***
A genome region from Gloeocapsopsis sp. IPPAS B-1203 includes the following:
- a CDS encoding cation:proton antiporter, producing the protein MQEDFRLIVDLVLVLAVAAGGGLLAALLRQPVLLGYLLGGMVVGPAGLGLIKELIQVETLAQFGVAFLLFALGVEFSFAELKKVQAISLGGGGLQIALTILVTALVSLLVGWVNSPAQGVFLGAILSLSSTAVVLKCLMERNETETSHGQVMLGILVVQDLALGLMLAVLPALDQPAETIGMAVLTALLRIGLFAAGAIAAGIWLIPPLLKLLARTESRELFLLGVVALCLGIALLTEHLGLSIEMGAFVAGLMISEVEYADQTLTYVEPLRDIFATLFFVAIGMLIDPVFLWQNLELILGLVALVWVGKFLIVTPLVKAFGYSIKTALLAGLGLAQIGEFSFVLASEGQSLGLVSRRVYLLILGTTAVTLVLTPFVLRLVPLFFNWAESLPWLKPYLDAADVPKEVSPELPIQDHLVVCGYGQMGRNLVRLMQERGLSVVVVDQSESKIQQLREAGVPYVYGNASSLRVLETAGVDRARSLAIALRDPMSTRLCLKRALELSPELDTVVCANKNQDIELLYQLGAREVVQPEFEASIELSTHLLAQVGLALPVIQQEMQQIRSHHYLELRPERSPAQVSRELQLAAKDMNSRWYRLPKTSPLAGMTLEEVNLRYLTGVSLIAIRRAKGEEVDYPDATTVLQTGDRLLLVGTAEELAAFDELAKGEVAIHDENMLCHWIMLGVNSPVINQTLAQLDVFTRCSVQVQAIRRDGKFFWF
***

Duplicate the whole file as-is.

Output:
A genome region from Gloeocapsopsis sp. IPPAS B-1203 includes the following:
- a CDS encoding cation:proton antiporter, producing the protein MQEDFRLIVDLVLVLAVAAGGGLLAALLRQPVLLGYLLGGMVVGPAGLGLIKELIQVETLAQFGVAFLLFALGVEFSFAELKKVQAISLGGGGLQIALTILVTALVSLLVGWVNSPAQGVFLGAILSLSSTAVVLKCLMERNETETSHGQVMLGILVVQDLALGLMLAVLPALDQPAETIGMAVLTALLRIGLFAAGAIAAGIWLIPPLLKLLARTESRELFLLGVVALCLGIALLTEHLGLSIEMGAFVAGLMISEVEYADQTLTYVEPLRDIFATLFFVAIGMLIDPVFLWQNLELILGLVALVWVGKFLIVTPLVKAFGYSIKTALLAGLGLAQIGEFSFVLASEGQSLGLVSRRVYLLILGTTAVTLVLTPFVLRLVPLFFNWAESLPWLKPYLDAADVPKEVSPELPIQDHLVVCGYGQMGRNLVRLMQERGLSVVVVDQSESKIQQLREAGVPYVYGNASSLRVLETAGVDRARSLAIALRDPMSTRLCLKRALELSPELDTVVCANKNQDIELLYQLGAREVVQPEFEASIELSTHLLAQVGLALPVIQQEMQQIRSHHYLELRPERSPAQVSRELQLAAKDMNSRWYRLPKTSPLAGMTLEEVNLRYLTGVSLIAIRRAKGEEVDYPDATTVLQTGDRLLLVGTAEELAAFDELAKGEVAIHDENMLCHWIMLGVNSPVINQTLAQLDVFTRCSVQVQAIRRDGKFFWF